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Ottertail woman infected with West Nile virus

One Ottertail woman is now diagnosed with West Nile Virus and says she probably got it in her own backyard.

Although many people don't show any symptoms, Beth Lorentz has dealt with some of the worst the virus has to offer.

While Labor Day weekend is often seen as the end of summer, mosquito season is still far from over.

"I didn't even know that I had gotten bit, and I just started getting sick," said Lorentz.

West Nile Virus landed in the United States in the summer of 1999, and the CDC says the number of infections has been on a downward trend in recent years, but the virus isn't gone.

"I wouldn't assume that I would ever get it," said Lorentz.

There's less than a 1 percent of getting West Nile and 80 percent of those infected don't show any symptoms, but one Ottertail woman does have the virus and has had to adjust her entire life.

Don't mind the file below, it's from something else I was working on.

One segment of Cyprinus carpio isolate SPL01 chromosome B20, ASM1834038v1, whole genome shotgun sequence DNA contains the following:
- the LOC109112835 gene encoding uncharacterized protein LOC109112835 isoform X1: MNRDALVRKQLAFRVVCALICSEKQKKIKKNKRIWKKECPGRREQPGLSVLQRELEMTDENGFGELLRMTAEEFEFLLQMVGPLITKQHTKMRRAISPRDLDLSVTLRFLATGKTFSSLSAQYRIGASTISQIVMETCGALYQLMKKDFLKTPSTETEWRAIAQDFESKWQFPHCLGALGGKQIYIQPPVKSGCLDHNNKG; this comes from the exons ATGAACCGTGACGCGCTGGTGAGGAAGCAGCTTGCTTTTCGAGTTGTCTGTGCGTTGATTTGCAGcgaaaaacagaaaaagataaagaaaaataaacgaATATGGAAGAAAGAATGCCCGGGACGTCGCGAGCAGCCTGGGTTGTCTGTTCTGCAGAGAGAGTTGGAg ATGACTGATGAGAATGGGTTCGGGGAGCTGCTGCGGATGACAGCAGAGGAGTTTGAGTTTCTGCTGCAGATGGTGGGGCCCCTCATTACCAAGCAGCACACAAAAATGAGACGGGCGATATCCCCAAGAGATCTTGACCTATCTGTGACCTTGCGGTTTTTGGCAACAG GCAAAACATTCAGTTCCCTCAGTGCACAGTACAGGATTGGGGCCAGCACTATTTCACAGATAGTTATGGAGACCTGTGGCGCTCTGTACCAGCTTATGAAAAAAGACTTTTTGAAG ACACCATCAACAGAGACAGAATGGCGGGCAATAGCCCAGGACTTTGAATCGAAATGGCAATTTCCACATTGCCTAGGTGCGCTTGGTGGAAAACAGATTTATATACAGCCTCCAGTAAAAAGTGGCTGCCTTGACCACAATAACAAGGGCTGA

"Before West Nile, I would work at the school, I'm a para, I go to sporting events with my kids. I'm usually out and active, I'm busy," said Lorentz.

The virus has made what this mother of three used to do every day almost impossible.

"I've got to bounce, and try to go slow, sitting up and standing is terrible. Car Rides are bad. Walking is tough. The kids help me get from point A to B," said Lorentz.

Lorentz was diagnosed with the virus just last week, but doctors think she's been infected since July.

She's already experienced many of the severe symptoms, such as rashes, high fevers, and vision loss, but there's one she hasn't been able to get rid of.

"That dizziness that you feel when spin around 20 times and that feeling when you initially open your eyes and try to walk is how I feel," said Lorentz.

Beth says she couldn't have done it without the help and support from everyone around her.

"I've been very dependent to get me through, it'll get better with time, but everyone's been very helpful. My co-workers, my husband, my kids, and my in-laws," said Lorentz.

She plans to go back to work as soon as she's able to, which doctors say could take several more weeks.